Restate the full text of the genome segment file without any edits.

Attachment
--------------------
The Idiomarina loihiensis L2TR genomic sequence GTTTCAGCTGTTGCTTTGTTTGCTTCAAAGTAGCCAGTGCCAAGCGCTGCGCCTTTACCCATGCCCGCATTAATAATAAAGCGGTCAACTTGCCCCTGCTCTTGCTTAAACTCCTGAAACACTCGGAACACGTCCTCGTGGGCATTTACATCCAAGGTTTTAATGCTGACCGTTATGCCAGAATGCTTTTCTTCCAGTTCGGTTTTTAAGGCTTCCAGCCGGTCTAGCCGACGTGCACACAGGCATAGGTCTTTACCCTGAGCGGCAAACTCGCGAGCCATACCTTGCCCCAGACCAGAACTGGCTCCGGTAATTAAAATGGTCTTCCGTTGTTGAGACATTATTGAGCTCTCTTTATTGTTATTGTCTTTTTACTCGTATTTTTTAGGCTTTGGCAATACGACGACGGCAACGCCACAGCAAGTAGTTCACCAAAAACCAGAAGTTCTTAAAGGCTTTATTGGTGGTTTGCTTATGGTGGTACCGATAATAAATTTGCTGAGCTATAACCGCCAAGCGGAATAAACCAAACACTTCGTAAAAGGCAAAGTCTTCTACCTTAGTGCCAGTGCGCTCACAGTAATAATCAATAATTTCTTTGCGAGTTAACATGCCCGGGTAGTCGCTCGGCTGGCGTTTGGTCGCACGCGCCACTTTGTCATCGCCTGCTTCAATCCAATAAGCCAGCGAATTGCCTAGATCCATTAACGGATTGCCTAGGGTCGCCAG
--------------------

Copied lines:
The Idiomarina loihiensis L2TR genomic sequence GTTTCAGCTGTTGCTTTGTTTGCTTCAAAGTAGCCAGTGCCAAGCGCTGCGCCTTTACCCATGCCCGCATTAATAATAAAGCGGTCAACTTGCCCCTGCTCTTGCTTAAACTCCTGAAACACTCGGAACACGTCCTCGTGGGCATTTACATCCAAGGTTTTAATGCTGACCGTTATGCCAGAATGCTTTTCTTCCAGTTCGGTTTTTAAGGCTTCCAGCCGGTCTAGCCGACGTGCACACAGGCATAGGTCTTTACCCTGAGCGGCAAACTCGCGAGCCATACCTTGCCCCAGACCAGAACTGGCTCCGGTAATTAAAATGGTCTTCCGTTGTTGAGACATTATTGAGCTCTCTTTATTGTTATTGTCTTTTTACTCGTATTTTTTAGGCTTTGGCAATACGACGACGGCAACGCCACAGCAAGTAGTTCACCAAAAACCAGAAGTTCTTAAAGGCTTTATTGGTGGTTTGCTTATGGTGGTACCGATAATAAATTTGCTGAGCTATAACCGCCAAGCGGAATAAACCAAACACTTCGTAAAAGGCAAAGTCTTCTACCTTAGTGCCAGTGCGCTCACAGTAATAATCAATAATTTCTTTGCGAGTTAACATGCCCGGGTAGTCGCTCGGCTGGCGTTTGGTCGCACGCGCCACTTTGTCATCGCCTGCTTCAATCCAATAAGCCAGCGAATTGCCTAGATCCATTAACGGATTGCCTAGGGTCGCCAG